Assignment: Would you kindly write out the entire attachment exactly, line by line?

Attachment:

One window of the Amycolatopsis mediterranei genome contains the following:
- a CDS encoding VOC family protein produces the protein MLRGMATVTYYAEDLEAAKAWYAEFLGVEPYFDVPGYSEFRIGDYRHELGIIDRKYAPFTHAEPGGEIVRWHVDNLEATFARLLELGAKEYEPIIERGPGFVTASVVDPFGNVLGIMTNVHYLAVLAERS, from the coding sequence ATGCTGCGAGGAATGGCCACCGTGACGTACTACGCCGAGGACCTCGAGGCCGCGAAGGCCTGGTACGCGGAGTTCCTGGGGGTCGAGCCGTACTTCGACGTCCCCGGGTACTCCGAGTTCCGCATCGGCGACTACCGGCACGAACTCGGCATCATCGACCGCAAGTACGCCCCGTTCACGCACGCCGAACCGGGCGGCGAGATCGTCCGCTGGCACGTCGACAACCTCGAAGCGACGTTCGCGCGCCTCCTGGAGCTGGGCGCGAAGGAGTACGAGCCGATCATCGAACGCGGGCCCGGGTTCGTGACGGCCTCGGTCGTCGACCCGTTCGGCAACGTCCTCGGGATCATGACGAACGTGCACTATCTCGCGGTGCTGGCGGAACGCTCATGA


One window of the Amycolatopsis mediterranei genome contains the following:
- a CDS encoding VOC family protein produces the protein MLRGMATVTYYAEDLEAAKAWYAEFLGVEPYFDVPGYSEFRIGDYRHELGIIDRKYAPFTHAEPGGEIVRWHVDNLEATFARLLELGAKEYEPIIERGPGFVTASVVDPFGNVLGIMTNVHYLAVLAERS, from the coding sequence ATGCTGCGAGGAATGGCCACCGTGACGTACTACGCCGAGGACCTCGAGGCCGCGAAGGCCTGGTACGCGGAGTTCCTGGGGGTCGAGCCGTACTTCGACGTCCCCGGGTACTCCGAGTTCCGCATCGGCGACTACCGGCACGAACTCGGCATCATCGACCGCAAGTACGCCCCGTTCACGCACGCCGAACCGGGCGGCGAGATCGTCCGCTGGCACGTCGACAACCTCGAAGCGACGTTCGCGCGCCTCCTGGAGCTGGGCGCGAAGGAGTACGAGCCGATCATCGAACGCGGGCCCGGGTTCGTGACGGCCTCGGTCGTCGACCCGTTCGGCAACGTCCTCGGGATCATGACGAACGTGCACTATCTCGCGGTGCTGGCGGAACGCTCATGA